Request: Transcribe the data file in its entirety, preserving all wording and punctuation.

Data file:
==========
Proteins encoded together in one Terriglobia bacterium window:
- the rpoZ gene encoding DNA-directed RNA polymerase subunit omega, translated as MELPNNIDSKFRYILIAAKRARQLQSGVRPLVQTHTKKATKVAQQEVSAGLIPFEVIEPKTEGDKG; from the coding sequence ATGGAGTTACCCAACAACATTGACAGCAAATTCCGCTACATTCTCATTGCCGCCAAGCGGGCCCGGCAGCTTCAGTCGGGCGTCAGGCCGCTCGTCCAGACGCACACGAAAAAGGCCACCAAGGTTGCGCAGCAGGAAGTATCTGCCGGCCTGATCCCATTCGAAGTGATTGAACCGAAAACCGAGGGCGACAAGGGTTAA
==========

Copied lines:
Proteins encoded together in one Terriglobia bacterium window:
- the rpoZ gene encoding DNA-directed RNA polymerase subunit omega, translated as MELPNNIDSKFRYILIAAKRARQLQSGVRPLVQTHTKKATKVAQQEVSAGLIPFEVIEPKTEGDKG; from the coding sequence ATGGAGTTACCCAACAACATTGACAGCAAATTCCGCTACATTCTCATTGCCGCCAAGCGGGCCCGGCAGCTTCAGTCGGGCGTCAGGCCGCTCGTCCAGACGCACACGAAAAAGGCCACCAAGGTTGCGCAGCAGGAAGTATCTGCCGGCCTGATCCCATTCGAAGTGATTGAACCGAAAACCGAGGGCGACAAGGGTTAA